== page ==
It’s unclear whether there will actually be a House vote on anything involving immigration before the year runs out, and it seems very unlikely that there will be a vote on the House Dem measure, which is essentially the Senate comprehensive immigration reform bill, without the Corker-Hoeven border security amendment that House Dems dislike, and instead with another border security amendment House Dems like swapped in.
However, the movement among Republicans towards the Dem bill — even if it is only a trickle for now — is interesting, as a reminder that immigration reform can happen if House GOP leaders actually want it to.
To be sure, immigration reform faces a huge obstacle: The stark underlying structural realities of the House Republican caucus. Far too few Republican members have large enough Latino populations to impact the outcome in 2014. With primaries coming, there just may be no incentive for Republicans to act until after the 2014 elections.
But there are other factors to consider. In some key respects, immigration reform poses its own unique set of political challenges and conditions — it is not quite as polarizing an issue as, say, Obamacare or even the question of whether to agree to new revenues as part of a budget deal. Major GOP aligned constituencies — the U.S. Chamber of Commerce, evangelicals, high tech and agricultural interests in the districts of House Republicans — want immigration reform. What’s more, there is a built-in incentive for Republicans to put this issue behind them, given the slow forward march of demographic realities.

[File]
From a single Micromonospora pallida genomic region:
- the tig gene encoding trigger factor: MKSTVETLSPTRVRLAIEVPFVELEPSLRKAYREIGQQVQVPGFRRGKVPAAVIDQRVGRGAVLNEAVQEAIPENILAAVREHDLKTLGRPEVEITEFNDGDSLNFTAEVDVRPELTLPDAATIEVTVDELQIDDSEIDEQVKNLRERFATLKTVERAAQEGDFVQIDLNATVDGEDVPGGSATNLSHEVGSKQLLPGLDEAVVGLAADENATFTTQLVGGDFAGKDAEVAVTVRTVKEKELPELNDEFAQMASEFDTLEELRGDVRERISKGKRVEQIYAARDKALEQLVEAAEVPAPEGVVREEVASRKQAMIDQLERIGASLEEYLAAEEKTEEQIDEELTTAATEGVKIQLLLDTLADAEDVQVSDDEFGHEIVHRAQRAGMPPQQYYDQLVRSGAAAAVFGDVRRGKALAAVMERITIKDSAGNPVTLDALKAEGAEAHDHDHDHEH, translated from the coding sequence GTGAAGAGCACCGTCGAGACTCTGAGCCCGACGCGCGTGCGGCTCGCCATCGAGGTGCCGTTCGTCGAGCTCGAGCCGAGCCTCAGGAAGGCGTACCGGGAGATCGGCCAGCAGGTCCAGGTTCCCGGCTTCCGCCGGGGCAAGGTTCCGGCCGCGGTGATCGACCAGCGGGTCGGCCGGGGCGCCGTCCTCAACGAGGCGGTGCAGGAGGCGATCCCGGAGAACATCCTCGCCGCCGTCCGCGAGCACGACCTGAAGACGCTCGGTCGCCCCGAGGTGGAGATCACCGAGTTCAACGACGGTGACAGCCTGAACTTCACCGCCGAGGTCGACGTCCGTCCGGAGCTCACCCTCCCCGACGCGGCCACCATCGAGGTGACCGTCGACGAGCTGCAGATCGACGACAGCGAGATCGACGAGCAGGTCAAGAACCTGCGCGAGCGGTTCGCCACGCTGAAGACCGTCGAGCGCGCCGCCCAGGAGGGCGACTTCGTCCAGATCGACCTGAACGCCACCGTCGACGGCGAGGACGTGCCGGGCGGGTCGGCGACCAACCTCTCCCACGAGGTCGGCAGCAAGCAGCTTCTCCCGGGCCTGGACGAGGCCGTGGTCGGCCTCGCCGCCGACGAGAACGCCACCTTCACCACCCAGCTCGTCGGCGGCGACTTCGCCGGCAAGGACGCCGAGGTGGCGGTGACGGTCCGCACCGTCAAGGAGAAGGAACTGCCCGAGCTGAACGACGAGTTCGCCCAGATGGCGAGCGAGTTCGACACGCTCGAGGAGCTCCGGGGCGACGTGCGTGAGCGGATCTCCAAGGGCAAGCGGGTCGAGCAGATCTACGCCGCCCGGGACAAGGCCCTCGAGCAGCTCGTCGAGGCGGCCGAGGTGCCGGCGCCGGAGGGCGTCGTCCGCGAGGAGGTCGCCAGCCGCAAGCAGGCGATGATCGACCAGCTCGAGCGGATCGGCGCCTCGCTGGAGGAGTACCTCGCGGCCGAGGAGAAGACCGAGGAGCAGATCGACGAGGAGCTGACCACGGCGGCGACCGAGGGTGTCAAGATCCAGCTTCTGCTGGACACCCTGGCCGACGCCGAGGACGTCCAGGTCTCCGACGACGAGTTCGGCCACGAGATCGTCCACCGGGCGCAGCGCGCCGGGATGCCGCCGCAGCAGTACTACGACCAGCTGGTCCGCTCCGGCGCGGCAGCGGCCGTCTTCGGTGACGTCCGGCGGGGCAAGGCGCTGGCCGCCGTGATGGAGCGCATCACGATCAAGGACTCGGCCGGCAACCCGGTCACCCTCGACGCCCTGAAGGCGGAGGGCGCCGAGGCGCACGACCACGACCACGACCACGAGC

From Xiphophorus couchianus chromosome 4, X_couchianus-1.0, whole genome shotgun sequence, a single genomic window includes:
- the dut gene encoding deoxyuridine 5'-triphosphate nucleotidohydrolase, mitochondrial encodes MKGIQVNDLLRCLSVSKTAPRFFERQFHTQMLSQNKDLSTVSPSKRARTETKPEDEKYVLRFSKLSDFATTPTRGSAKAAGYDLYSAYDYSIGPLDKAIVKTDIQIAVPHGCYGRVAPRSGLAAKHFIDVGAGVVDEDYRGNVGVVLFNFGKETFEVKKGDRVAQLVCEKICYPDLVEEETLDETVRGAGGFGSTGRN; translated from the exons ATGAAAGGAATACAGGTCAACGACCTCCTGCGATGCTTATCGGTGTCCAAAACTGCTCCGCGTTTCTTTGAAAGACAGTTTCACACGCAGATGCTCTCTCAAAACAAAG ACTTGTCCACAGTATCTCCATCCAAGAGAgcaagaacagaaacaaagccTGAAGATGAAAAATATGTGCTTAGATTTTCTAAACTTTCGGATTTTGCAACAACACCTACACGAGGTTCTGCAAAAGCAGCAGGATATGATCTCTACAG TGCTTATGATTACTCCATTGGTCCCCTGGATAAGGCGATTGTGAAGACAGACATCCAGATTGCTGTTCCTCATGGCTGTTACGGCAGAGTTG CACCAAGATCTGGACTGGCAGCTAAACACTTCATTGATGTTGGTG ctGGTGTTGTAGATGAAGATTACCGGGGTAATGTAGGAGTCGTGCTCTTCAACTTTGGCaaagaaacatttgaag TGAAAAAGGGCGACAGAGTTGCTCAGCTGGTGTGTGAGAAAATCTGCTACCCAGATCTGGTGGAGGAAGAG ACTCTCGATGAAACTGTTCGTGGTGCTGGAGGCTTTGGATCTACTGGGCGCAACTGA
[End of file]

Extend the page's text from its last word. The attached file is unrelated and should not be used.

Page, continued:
Also, as longtime immigration operative Simon Rosenberg explains, Congressional Republicans have a long history of working on this issue. And some polls show that even sizable chunks of Republican voters want comprehensive reform, particularly if it is packaged with border security. Republican pollster Whit Ayres’ research, in particular, has shown that even GOP primary voters want action when informed that the other option is the status quo or “de facto amnesty,” as some pro-reform Republicans put it.
Indeed, if there is anything that can make something happen, it’s the possibility that inaction is far more difficult politically for Republicans than many of them (and many commentators) claim. The immigration problem — “de facto amnesty” is not going away. If more Republicans like these three urge action inside the GOP caucus, it’s not impossible that House GOP leaders will allow votes on border security, the Kids Act, or potentially the legalization proposal that Republicans are said to be working on. That could possibly get us to conference.
Yes, immigration reform remains decidedly undead.